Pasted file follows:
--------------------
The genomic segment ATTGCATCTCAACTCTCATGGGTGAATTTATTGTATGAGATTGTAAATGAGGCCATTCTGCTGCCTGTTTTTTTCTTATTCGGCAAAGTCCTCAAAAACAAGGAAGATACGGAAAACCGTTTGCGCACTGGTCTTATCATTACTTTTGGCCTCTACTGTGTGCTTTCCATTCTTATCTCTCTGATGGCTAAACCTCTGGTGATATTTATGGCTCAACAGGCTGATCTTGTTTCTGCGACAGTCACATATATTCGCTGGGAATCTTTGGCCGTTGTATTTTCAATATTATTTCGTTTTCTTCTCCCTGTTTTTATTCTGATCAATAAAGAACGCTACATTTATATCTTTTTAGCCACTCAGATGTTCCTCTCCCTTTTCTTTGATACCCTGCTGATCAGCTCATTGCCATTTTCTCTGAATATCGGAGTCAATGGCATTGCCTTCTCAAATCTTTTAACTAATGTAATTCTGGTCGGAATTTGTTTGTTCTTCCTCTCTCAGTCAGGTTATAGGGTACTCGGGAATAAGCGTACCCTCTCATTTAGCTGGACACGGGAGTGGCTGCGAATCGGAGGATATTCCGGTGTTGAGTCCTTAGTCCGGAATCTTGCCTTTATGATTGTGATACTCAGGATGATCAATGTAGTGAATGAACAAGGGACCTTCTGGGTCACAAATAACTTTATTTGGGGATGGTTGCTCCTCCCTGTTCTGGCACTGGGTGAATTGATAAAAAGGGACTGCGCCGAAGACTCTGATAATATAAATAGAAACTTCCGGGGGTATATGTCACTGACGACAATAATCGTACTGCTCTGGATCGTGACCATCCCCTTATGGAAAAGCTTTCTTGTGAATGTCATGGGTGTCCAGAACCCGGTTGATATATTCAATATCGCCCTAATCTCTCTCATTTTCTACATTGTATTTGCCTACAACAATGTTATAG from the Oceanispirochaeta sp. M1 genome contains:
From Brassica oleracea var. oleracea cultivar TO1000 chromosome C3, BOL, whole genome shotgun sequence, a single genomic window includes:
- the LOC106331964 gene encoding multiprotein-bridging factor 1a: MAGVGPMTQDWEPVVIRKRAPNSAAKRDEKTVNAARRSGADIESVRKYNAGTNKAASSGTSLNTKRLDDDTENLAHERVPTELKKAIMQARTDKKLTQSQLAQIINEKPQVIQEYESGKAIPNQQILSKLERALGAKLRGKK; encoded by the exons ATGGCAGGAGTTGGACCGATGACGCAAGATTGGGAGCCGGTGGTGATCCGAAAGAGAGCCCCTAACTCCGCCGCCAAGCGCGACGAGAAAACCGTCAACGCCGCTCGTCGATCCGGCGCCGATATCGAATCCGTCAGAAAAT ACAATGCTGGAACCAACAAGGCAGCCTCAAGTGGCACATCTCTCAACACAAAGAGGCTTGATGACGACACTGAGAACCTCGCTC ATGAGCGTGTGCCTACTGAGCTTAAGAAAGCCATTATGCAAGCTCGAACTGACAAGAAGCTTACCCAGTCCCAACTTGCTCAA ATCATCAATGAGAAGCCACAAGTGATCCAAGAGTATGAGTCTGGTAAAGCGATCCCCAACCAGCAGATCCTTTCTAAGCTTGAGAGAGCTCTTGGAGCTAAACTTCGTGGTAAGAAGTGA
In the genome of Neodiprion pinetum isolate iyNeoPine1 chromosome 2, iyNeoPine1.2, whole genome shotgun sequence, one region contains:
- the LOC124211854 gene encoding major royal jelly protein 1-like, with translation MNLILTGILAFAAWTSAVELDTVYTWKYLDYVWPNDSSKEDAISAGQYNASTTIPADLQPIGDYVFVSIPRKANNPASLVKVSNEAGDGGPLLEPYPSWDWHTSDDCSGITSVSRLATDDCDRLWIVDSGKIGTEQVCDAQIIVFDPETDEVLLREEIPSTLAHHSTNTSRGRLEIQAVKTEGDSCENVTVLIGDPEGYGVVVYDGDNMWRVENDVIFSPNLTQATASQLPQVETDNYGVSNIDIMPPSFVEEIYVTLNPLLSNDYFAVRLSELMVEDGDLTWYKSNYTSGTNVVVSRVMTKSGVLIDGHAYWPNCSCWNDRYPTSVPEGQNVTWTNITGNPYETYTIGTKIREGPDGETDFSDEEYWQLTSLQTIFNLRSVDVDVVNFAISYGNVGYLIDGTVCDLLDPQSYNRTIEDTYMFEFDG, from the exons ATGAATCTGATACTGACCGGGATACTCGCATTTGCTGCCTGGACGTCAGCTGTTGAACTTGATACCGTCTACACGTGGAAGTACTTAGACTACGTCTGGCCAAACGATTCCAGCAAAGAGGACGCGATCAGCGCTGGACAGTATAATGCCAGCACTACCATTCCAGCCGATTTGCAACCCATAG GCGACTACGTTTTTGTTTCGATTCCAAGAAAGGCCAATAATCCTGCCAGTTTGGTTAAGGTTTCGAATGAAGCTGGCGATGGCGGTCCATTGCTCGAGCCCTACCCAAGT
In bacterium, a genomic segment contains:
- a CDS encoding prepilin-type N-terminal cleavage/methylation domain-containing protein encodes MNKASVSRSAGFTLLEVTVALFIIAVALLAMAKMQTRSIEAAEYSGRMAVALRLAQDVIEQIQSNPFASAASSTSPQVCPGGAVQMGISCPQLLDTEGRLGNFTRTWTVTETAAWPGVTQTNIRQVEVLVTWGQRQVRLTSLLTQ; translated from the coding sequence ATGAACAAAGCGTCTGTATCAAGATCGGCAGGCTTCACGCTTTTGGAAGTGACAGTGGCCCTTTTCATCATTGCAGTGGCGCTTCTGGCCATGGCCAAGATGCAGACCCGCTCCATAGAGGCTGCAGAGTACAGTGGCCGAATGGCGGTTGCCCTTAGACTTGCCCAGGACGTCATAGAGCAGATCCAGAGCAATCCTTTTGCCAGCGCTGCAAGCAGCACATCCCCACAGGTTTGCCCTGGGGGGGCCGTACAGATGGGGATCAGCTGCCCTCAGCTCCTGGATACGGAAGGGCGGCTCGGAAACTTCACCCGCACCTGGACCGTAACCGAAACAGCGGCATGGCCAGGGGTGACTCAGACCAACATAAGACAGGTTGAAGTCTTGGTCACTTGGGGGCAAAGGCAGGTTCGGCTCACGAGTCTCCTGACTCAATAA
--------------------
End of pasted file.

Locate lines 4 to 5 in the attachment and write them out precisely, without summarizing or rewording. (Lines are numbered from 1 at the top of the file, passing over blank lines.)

In the genome of Neodiprion pinetum isolate iyNeoPine1 chromosome 2, iyNeoPine1.2, whole genome shotgun sequence, one region contains:
- the LOC124211854 gene encoding major royal jelly protein 1-like, with translation MNLILTGILAFAAWTSAVELDTVYTWKYLDYVWPNDSSKEDAISAGQYNASTTIPADLQPIGDYVFVSIPRKANNPASLVKVSNEAGDGGPLLEPYPSWDWHTSDDCSGITSVSRLATDDCDRLWIVDSGKIGTEQVCDAQIIVFDPETDEVLLREEIPSTLAHHSTNTSRGRLEIQAVKTEGDSCENVTVLIGDPEGYGVVVYDGDNMWRVENDVIFSPNLTQATASQLPQVETDNYGVSNIDIMPPSFVEEIYVTLNPLLSNDYFAVRLSELMVEDGDLTWYKSNYTSGTNVVVSRVMTKSGVLIDGHAYWPNCSCWNDRYPTSVPEGQNVTWTNITGNPYETYTIGTKIREGPDGETDFSDEEYWQLTSLQTIFNLRSVDVDVVNFAISYGNVGYLIDGTVCDLLDPQSYNRTIEDTYMFEFDG, from the exons ATGAATCTGATACTGACCGGGATACTCGCATTTGCTGCCTGGACGTCAGCTGTTGAACTTGATACCGTCTACACGTGGAAGTACTTAGACTACGTCTGGCCAAACGATTCCAGCAAAGAGGACGCGATCAGCGCTGGACAGTATAATGCCAGCACTACCATTCCAGCCGATTTGCAACCCATAG GCGACTACGTTTTTGTTTCGATTCCAAGAAAGGCCAATAATCCTGCCAGTTTGGTTAAGGTTTCGAATGAAGCTGGCGATGGCGGTCCATTGCTCGAGCCCTACCCAAGT